Millions of seniors rely heavily on the benefits they collect from Social Security to stay afloat during retirement. And if you expect to be in a similar boat, then you may be eager to snag as much money as you can from Social Security.
In 2023, the maximum monthly benefit Social Security will pay is $4,555. This figure will rise in 2024.
As you might imagine, the typical senior on Social Security doesn’t get anywhere close to $4,555. But if you’re hoping for that maximum monthly payday, here’s what it’ll take to get it.
Step 1: Work for at least 35 years
The monthly Social Security benefit you’re eligible for in retirement will hinge on how much you earn during your highest-paid 35 years in the workforce. It doesn’t matter if you work a total of 36 years or 52 years. It’s only your top 35 years of earnings that count.
Step 2: Earn the equivalent of the annual wage cape
Workers often grumble about having to pay into Social Security. But those taxes are what fund the program and keep it alive.
Higher earners, however, don’t automatically pay Social Security taxes on all of their income. Rather, there’s an annual wage cap used to determine how much income gets taxed for Social Security purposes.
In 2023, that cap sits at $160,200 and is rising in 2024. But to claim the maximum benefit Social Security will pay each month, your income must be equal to or above the wage cape during your 35 highest-paying years of earnings.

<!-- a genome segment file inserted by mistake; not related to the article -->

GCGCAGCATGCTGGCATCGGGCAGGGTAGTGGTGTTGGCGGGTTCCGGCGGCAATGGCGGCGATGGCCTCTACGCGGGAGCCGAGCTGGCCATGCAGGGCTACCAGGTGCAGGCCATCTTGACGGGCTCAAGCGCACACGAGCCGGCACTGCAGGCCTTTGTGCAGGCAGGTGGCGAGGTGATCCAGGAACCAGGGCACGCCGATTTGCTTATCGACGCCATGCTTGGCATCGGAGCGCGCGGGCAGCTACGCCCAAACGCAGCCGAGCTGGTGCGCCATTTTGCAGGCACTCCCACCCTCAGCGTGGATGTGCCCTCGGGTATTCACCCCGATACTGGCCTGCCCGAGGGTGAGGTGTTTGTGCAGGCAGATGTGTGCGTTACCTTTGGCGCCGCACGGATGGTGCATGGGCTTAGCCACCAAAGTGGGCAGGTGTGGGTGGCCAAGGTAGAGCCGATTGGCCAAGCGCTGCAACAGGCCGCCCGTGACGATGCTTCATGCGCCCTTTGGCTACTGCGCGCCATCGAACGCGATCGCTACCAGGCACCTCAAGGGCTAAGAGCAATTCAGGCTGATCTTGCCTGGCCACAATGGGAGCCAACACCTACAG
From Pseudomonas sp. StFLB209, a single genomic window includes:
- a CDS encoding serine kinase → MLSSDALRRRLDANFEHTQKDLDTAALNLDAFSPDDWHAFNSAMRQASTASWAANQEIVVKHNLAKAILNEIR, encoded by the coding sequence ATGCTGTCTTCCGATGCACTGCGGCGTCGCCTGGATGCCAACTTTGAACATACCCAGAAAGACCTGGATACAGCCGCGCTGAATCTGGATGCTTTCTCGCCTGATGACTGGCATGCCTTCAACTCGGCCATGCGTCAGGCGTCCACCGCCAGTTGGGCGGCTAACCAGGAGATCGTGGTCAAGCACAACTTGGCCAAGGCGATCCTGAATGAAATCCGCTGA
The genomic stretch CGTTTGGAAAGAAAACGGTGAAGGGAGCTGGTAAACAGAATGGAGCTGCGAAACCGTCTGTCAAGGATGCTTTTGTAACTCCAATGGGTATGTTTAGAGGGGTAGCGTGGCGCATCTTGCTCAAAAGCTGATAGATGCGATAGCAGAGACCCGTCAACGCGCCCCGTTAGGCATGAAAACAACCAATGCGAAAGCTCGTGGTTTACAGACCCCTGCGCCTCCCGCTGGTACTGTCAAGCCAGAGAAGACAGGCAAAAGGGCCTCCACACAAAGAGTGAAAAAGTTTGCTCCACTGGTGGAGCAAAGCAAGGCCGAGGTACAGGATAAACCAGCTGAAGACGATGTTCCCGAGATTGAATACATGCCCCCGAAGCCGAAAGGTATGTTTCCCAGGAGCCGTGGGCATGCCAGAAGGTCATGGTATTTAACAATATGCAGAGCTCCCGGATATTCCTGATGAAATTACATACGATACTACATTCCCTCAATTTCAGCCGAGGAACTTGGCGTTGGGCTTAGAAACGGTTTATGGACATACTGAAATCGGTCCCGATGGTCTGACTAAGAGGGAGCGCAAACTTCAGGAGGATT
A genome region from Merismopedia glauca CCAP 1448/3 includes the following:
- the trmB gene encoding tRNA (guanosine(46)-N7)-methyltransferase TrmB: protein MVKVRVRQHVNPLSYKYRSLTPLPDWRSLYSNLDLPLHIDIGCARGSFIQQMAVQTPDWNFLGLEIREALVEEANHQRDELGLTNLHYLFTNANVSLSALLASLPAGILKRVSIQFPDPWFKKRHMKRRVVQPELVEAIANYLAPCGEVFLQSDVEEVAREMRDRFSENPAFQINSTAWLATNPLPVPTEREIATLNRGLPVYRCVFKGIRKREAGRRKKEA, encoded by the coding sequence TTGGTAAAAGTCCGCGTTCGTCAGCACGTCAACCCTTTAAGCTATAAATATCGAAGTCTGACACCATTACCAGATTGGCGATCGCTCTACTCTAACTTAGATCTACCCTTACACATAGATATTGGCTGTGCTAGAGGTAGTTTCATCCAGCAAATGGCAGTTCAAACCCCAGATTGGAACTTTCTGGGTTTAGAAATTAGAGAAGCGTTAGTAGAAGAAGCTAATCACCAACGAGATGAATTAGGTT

Step 3: Don’t sign up for Social Security until you turn 70
Once you reach full retirement age (FRA), you can claim your full Social Security benefit, based on your personal income history. (You’re allowed to file as early as age 62, but if you don’t wait until FRA, you’ll face a lifelong reduction in your benefits.)
You’re also allowed to delay your Social Security filing past FRA. For each year you do, your benefits will grow by 8%. However, this incentive runs out at age 70. So to set yourself up for the maximum monthly Social Security payday, you’ll have to wait until your 70th birthday to claim your benefits.
You probably won’t get the maximum monthly benefit
You may be able to push yourself to work for at least 35 years and wait until age 70 to sign up for Social Security. But earning a very high income for 35 years is something you have less control over. So unfortunately, even if you’re willing to make other sacrifices, like delaying retirement, to snag the maximum monthly Social Security benefit, it still may not be in the cards.
That doesn’t mean that you can’t take other steps to drum up more retirement income, though. For one thing, you can do your best to save and invest during your working years to build up a nest egg. And you may also want to invest in assets that will pay you on a regular basis in retirement — things like dividend stocks and municipal bonds.
You can also plan to work in retirement in some capacity. Doing so could be a great way to stay busy while boosting your senior paycheck.
There’s nothing wrong with trying to get as much money out of Social Security as you can. But chasing the maximum monthly benefit may not be realistic. The sooner you recognize that, the sooner you can start taking other steps to supplement those benefits and set yourself up for a comfortable retirement.